Apple cider vinegar (ACV) has many popular uses, including as a condiment and a salad dressing. But ACV’s history goes back many centuries in human history, even as early as 3300 BC. Its healing properties have been variously thought to help with healing wounds, insect bites, addressing nutritional deficiencies, and generally promoting wellbeing. Today, in addition to its culinary uses, it is occasionally used for cleaning and to promote skin and hair health.
Vinegar is a term derived from the French term for “sour wine.” It can be made from basically any fermentable carbohydrate source, including molasses, dates, pears, grapes, berries, beer, potatoes, beets, whey, and yes, apples. Which brings us to apple cider vinegar.
The first step involves yeasts that ferment the natural food sugars into alcohol. Then acetic acid bacteria is used to turn the alcohol into acetic acid. The type of vinegar you can get commercially varies – some options are made through a fast fermentation process and some are made through a slower process.
As mentioned above, apple cider vinegar has a wide range of uses. Some use it to cook, some use it to bake, and some use it as part of their wellness routine. Some even use it as a popular natural alternative to commercial cleaners.
In terms of flavor, apple cider vinegar is not universally beloved. It’s considered to be a tad milder than other available vinegars, but also notably sweeter than vinegars that are wine-based. If you’re not a fan of ACV’s taste, be encouraged: There are many alternatives you can try.
The most obvious alternatives to apple cider vinegar are other kinds of vinegars, most of which can be used in a 1:1 swap. But there are also some excellent non-vinegar options that can do the truth. Whichever way you decide to go, we can help you find an option that works better for your taste buds. And odds are you won’t have to look very far – you’ve probably already got some of these alternatives stored in your pantry!
White wine vinegar and apple cider vinegar come with a comparable acidity level, making them easily swappable. But if white wine isn’t sweet enough for you, you can throw in some fruit juice of your own choosing.
Red wine vinegar packs a stronger punch than white wine, in terms of taste. But if you’re looking for a worthy substitute for your ACV, red wine will do the trick. Just keep in mind that adding red wine can have an impact on the color of your dish – a purely aesthetic consideration, but still worth noting.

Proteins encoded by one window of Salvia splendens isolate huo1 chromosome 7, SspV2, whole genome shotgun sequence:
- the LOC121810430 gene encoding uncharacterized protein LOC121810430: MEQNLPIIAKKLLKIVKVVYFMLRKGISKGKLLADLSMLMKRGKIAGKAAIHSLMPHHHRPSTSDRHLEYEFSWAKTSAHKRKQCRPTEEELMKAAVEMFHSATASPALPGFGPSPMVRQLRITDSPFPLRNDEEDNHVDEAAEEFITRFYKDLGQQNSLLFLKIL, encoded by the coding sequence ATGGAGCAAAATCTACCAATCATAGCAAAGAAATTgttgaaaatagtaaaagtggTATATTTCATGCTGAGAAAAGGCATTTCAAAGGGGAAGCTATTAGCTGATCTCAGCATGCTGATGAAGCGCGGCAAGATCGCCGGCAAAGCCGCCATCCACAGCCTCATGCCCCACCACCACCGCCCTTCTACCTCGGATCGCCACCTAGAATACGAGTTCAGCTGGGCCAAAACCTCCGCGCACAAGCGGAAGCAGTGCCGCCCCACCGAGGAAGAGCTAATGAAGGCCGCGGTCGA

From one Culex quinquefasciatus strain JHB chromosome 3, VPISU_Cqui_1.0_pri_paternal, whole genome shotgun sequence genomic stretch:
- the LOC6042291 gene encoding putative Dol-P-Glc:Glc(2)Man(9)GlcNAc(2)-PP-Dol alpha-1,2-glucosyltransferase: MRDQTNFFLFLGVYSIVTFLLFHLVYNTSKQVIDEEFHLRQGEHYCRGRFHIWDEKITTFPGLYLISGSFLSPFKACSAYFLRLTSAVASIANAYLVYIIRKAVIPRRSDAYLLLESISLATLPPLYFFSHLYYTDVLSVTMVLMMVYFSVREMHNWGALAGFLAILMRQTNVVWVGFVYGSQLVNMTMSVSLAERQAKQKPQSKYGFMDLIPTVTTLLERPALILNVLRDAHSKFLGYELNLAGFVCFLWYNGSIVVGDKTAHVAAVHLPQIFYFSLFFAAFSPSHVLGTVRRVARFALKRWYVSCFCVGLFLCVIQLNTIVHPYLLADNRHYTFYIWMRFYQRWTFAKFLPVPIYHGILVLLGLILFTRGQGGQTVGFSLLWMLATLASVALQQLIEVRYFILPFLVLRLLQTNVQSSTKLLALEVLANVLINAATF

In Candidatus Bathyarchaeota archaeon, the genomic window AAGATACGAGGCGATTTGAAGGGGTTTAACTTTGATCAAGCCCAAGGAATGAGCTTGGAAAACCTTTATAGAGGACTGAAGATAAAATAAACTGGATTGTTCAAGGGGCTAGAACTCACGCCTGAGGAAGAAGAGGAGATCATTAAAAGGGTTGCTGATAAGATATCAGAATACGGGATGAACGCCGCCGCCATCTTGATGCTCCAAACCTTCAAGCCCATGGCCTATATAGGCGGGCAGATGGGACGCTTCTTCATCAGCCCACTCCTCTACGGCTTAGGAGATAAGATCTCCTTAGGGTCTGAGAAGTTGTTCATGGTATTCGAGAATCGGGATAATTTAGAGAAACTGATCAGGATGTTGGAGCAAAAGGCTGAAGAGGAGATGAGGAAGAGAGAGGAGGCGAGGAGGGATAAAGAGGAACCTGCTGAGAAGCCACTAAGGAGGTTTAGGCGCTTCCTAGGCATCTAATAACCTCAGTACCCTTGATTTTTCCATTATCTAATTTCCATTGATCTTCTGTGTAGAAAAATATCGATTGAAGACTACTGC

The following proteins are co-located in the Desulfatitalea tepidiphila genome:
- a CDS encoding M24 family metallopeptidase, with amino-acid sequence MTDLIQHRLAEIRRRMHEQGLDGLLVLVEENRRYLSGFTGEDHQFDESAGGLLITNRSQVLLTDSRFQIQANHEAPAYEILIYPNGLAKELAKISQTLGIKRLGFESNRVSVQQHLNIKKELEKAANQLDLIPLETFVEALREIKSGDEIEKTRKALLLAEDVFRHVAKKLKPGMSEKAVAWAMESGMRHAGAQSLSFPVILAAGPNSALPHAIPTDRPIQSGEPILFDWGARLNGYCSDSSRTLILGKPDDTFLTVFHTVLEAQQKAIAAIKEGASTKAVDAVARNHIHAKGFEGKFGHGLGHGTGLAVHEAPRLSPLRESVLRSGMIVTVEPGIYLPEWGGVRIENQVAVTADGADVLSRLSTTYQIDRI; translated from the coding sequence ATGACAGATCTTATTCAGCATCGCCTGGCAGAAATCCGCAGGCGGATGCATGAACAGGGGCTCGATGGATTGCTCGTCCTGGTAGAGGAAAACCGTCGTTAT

Balsamic vinegar is a popular option, widely used as a sweet – but not too sweet – salad dressing. If you want to use something other than apple cider vinegar on your salad, balsamic vinegar might be the right call for you. Keep in mind, though, that balsamic vinegar is sweeter than ACV, so you might want to adjust the amount you use accordingly. Some might like a 1:1 swap, but others might want to make adjustments. It’s up to you!
Rice wine vinegar is sweeter than apple cider vinegar, and a tad milder. It’s especially popular to use in Asian cuisine.
Champagne vinegar is slightly milder than apple cider vinegar, but it’s got a similar acidity to apple cider vinegar. That’s why a 1:1 swap will still do the trick. This option makes an especially sound substitute in soups and stir fries.
Sherry vinegar, despite having similar acidity to apple cider vinegar, tastes radically different. You can still add it to your dish as a substitute, but you should expect it to significantly change the dish’s flavor.
When it comes to using lemon juice as an alternative to apple cider vinegar, let’s keep taste in mind. Which of the five basic tastes does apple cider vinegar contribute to recipes? Sourness, mainly. Lemon juice can do the same thing. Acidic and rather tart, lemon juice makes a great addition to dressings, sauces, and more.
Lime juice is an ideal substitute, one you can even match 1:1 with apple cider vinegar. It’s got the right amount of acidity and a punchy fruity flavor.
Who doesn’t love a little citrus in their dish? A splash of a little orange juice can add brightness and flavor. If you want a little more sharpness in your flavor, you can also add a little vinegar.
Now, this suggestion needs little explanation. Apple juice is part of the same family as apple cider vinegar. They’re practically siblings. The thing to keep in mind, though, is that apple juice is non-fermented, and therefore doesn’t offer vinegar’s acidity. If you’re splashing some apple juice on a dish, you might want to add a splash of a different vinegar, just to add acidity.
If you’re following a recipe that calls for apple cider vinegar, and you find that you’re all out, don’t lose hope: There are many alternatives that will do the trick. A quick look in your pantry will likely reveal that you’ve got everything you need already within arm’s reach.
The same is true if you’ve decided that the taste of apple cider vinegar isn’t quite for you. There are other options.
The best alternatives to apple cider vinegar tend to be other vinegars, but there are also some excellent non-vinegar options at your disposal. The key is to find a flavor that works for you and the dish you’re trying to create. That said, if you have an intolerance to vinegar and fermentation, steer clear of vinegars altogether.